<p style="padding: 20px; color: #000000; background-color: #FFFFFF; border: 5px solid #000000; text-align: center;"><strong>Australia<br><br></strong><a href="http://www.australiacouncil.gov.au/artforms/music/" target="_blank" rel="noopener">Australia Council</a><br><br><a href="http://apraamcos.com.au/about-us/supporting-the-music-industry/music-grants/" target="_blank" rel="noopener">APRA AMCOS</a><br><br></p>
Music and arts grants are not just limited to these examples. There are other funding opportunities out there for artists and label across the world, and with a little internet research, you may find more schemes to apply for.
Private investors & sponsors
If your music is making an impact across the local, national or even international music scene, you might just attract the interest of private investors or sponsors. This type of investment can offer a much-needed cash injection, new promotional opportunities and more.
Sponsors and endorsement can come from a variety of sources, from music brands, to soft drink, sports and alcohol companies. Rather than just sitting back and waiting for sponsorship, you could approach the brands that you think are a good fit for your artists or label.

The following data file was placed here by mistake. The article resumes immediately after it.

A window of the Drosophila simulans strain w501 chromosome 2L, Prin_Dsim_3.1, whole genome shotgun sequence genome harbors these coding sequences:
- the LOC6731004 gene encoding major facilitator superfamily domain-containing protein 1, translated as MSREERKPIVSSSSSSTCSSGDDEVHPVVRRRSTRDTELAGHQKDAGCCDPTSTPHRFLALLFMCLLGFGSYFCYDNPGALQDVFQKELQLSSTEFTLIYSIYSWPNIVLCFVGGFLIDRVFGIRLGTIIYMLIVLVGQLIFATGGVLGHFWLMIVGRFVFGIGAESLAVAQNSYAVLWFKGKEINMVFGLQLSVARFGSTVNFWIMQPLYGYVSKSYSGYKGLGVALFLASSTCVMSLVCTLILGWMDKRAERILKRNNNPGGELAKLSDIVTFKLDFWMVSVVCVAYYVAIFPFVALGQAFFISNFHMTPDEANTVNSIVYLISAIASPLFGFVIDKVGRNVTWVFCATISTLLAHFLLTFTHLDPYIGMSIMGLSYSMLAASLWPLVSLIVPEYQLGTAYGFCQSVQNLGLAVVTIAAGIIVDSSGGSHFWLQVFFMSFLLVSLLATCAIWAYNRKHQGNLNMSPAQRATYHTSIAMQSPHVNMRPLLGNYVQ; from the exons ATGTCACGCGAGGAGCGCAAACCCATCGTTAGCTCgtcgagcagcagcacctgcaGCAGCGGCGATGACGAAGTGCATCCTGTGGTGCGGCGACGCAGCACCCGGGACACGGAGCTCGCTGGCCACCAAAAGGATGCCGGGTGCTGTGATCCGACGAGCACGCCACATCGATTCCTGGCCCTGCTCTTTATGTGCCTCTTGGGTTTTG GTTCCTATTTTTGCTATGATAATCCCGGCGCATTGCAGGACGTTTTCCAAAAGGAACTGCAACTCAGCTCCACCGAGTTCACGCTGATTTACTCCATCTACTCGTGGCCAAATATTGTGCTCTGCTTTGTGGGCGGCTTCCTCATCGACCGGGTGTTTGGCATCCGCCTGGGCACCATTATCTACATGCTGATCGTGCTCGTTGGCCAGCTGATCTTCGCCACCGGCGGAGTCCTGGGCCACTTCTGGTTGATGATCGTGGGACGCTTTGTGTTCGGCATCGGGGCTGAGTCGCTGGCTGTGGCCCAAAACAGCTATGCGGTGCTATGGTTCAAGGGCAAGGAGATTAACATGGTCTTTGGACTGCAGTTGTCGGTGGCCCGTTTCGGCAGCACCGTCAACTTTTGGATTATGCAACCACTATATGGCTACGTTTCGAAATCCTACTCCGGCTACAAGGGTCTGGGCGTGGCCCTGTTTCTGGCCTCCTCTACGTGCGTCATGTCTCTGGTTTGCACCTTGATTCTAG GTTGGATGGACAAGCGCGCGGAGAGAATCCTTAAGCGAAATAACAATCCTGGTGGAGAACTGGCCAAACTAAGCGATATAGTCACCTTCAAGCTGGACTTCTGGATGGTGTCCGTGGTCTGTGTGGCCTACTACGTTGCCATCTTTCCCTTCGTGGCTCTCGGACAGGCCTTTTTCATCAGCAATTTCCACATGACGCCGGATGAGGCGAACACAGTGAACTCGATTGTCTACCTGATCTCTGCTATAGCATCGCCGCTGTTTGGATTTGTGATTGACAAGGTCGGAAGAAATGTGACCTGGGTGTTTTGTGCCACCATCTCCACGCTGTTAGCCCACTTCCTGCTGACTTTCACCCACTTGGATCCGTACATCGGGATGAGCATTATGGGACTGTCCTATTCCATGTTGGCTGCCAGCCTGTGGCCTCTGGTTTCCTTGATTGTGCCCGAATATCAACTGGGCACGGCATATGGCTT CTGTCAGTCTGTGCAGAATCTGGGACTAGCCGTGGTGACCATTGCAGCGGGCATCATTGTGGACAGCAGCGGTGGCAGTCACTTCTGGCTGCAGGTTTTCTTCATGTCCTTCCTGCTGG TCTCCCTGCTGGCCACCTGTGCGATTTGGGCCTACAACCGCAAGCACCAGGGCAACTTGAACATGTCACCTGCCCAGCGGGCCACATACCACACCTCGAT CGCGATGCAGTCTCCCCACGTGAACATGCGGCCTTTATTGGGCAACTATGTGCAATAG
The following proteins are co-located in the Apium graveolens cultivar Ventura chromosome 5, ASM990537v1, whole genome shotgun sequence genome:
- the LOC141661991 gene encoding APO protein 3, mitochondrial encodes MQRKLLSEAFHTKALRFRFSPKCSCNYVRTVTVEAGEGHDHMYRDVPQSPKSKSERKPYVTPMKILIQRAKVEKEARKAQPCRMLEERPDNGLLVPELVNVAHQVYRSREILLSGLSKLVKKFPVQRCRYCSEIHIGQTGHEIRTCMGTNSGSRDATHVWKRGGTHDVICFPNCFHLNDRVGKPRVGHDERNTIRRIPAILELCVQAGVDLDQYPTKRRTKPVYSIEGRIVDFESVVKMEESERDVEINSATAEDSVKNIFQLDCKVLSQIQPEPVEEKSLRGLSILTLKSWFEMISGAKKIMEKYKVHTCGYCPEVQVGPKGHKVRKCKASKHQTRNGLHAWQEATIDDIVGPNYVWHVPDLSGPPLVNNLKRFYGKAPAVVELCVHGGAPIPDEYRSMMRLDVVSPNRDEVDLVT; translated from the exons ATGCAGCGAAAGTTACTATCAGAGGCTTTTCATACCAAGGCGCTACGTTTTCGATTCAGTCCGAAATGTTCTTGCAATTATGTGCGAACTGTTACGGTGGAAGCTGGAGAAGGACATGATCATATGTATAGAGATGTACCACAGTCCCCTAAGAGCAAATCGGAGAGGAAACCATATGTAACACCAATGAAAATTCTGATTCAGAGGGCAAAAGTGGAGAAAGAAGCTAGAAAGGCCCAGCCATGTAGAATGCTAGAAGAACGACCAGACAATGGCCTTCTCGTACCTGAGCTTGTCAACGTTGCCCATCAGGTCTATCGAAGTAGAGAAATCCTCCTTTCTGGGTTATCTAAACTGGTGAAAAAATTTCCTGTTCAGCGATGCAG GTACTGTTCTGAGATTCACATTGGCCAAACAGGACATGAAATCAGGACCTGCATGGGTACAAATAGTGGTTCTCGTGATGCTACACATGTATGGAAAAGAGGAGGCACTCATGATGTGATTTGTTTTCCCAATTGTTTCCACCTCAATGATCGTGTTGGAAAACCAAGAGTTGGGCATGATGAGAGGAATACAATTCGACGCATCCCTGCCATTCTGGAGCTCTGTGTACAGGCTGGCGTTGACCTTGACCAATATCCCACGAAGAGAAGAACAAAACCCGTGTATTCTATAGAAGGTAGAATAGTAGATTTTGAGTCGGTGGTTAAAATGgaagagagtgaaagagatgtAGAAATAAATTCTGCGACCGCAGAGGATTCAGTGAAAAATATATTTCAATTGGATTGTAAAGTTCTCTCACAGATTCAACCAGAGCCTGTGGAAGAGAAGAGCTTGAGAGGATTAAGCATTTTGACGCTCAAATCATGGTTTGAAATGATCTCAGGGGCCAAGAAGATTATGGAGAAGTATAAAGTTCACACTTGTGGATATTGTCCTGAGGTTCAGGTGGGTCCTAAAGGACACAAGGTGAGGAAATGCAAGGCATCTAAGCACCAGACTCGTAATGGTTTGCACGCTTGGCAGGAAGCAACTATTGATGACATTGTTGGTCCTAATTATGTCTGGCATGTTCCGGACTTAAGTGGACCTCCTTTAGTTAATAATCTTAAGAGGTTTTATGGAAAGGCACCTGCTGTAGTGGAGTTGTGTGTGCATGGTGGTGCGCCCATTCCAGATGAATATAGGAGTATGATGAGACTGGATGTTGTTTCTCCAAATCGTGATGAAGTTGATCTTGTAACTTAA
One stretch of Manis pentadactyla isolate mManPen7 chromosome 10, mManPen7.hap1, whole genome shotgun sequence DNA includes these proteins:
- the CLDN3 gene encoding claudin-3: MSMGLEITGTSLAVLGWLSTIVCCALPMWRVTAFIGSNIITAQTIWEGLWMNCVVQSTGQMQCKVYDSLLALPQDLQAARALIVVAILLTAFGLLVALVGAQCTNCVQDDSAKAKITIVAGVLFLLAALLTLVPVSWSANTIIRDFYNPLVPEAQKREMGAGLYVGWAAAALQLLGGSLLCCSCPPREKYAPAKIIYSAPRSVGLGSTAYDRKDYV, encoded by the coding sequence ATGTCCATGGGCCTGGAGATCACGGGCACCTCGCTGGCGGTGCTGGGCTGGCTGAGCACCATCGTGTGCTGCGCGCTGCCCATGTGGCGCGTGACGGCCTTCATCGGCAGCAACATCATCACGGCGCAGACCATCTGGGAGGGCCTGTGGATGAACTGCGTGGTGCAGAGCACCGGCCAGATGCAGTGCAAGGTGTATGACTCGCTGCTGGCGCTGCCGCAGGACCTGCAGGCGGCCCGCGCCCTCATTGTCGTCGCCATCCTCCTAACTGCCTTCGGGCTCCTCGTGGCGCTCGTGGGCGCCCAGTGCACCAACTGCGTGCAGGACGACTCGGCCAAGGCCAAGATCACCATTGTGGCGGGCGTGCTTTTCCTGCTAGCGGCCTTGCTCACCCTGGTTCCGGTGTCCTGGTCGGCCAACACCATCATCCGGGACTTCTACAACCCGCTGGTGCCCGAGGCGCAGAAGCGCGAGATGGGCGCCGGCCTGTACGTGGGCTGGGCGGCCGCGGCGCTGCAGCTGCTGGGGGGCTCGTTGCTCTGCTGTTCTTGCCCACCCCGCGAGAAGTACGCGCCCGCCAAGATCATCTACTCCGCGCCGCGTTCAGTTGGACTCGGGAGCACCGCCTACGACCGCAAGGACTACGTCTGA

It’s important to remember that large music companies and brands receive hundreds of sponsorships pitches a week from labels, bands and musicians, so you’ll need to stand out from the crowd. Focus your pitch on what you can do for the sponsor, rather than what they can do for you.
If your artists have a large and loyal following, but you’re low on cash, a music crowdfunding campaign offers a great way to get the capital you need. Maybe one of your artists want to produce a new album, but doesn’t have the funds required for studio time? Or perhaps you want to take a band on tour, but don’t have the gas money to get you there?
If you’ve got an army of die-hard fans, why not go directly to them for the money you need to produce new music or put on live shows? Crowdfunding websites like Kickstarter, Indiegogo and Patreon provide an simple way to receive payments directly from your fans.
Raise the cash yourself
If you want to stay in complete control of your own cash flow, raising the money you need to grow your label yourself is the best option. They are plenty of potential revenue streams for independent labels and artists to tap into, including sales, streaming and performance royalties, tickets sales and merchandising.
There are plenty of funding opportunities out there for musicians and record labels, but getting hold of the investment you need requires careful planning. Take your time, do your research and don't rush into any big decisions lightly.